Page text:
“Right now he’s my closer and the way he’s going I can’t see going to somebody else,” Johnson said. “They’d have to show me up here probably in a setup role before they have the opportunity to close.”
Storen became the Nationals’ unquestioned closer last season, and among the best in the majors, with 43 saves. B ut he underwent surgery in early April to remove a bone fragment in his right elbow and has yet to pitch this season. Storen continues to rehab, faced live batters for the first time on Friday and is still targeting a return around the all-star break.
Clippard, who has been the Nationals’ best reliever and primary setup man for the past two seasons, has been nearly unhittable since assuming the closer’s role from the ineffective Henry Rodriguez in late May. Since then, Clippard is a perfect 12 for 12 in save opportunities, has allowed no runs and only one hit, and struck out 16 batters. In fact, according to Clippard, it’s the best stretch he has ever had as a reliever in his career.
“I feel really good having the confidence of Davey and my teammates,” he said. “It goes a long way. When you’re out there grinding, you know that he’s got your back.”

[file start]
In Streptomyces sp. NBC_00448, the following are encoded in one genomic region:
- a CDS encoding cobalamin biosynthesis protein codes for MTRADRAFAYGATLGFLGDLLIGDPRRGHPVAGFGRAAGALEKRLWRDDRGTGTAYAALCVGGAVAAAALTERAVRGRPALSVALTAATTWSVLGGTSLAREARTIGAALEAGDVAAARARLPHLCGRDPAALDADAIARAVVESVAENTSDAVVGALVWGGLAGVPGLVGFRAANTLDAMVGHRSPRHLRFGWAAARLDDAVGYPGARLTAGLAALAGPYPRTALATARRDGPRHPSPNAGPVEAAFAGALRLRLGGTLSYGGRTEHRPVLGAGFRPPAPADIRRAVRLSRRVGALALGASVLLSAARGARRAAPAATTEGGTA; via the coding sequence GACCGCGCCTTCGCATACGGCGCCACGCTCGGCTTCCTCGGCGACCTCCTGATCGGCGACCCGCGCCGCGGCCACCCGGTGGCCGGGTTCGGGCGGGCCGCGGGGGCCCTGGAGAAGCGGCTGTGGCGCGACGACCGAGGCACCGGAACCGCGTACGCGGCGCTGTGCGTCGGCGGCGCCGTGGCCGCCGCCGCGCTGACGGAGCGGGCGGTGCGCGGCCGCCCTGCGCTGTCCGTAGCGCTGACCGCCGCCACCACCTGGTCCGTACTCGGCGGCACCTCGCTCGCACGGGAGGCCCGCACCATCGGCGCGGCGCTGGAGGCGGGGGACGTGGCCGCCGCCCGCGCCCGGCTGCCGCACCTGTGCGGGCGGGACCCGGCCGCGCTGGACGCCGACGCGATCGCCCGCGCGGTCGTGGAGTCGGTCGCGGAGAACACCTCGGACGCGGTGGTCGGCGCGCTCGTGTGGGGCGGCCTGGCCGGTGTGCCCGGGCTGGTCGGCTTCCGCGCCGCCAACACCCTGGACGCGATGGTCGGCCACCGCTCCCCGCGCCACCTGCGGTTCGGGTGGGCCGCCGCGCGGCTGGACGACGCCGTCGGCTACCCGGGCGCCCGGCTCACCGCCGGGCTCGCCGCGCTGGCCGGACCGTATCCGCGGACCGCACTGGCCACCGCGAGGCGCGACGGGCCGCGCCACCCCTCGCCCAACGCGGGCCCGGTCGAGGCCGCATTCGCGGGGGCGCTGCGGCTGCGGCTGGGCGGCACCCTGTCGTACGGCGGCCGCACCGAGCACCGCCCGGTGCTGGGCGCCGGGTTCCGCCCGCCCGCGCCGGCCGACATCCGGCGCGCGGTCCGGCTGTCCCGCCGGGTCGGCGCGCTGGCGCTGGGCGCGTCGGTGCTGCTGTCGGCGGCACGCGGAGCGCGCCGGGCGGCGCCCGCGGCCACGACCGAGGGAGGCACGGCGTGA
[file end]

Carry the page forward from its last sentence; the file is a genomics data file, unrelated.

Clippard, an all-star last season, had been clamoring to be the team’s closer, a role he he had earned given his performance in recent years. Once he was given this opportunity, Clippard has seized it. His growing rapport with catcher Jesus Flores and pressure of late-game situations have helped.
“We’re always in tight ballgames,” Clippard said. “I think that has to do with our team, and the importance of those late innings. It really helps me bear down and focus. When you have that, it obviously helps.”
Reliever Sean Burnett has also been a large part why the eighth and ninth innings have been so carefree for the Nationals. He has been impressive since assuming the role of primary setup man. Burnett (1.04 ERA) has allowed only two runs in 13 1/3 innings and notched eight holds since he and Clippard were handed new roles. When Storen returns, he may be competing with Burnett for that eighth-inning spot.
●The Nationals announced late Saturday that they reinstated first baseman Chris Marrero from the disabled list and optioned him to Class AAA Syracuse.
Marrero, 23, a first-round pick in the 2006 draft, injured himself during winter ball as he attempted to stretch for the ball at first base. The Nationals had counted on him to be a right-handed off the bench this season before he was hurt. Marrero is hitting .298/.365/.491 with two home runs, nine RBI and seven strikeouts in 16 games across four minor league levels.
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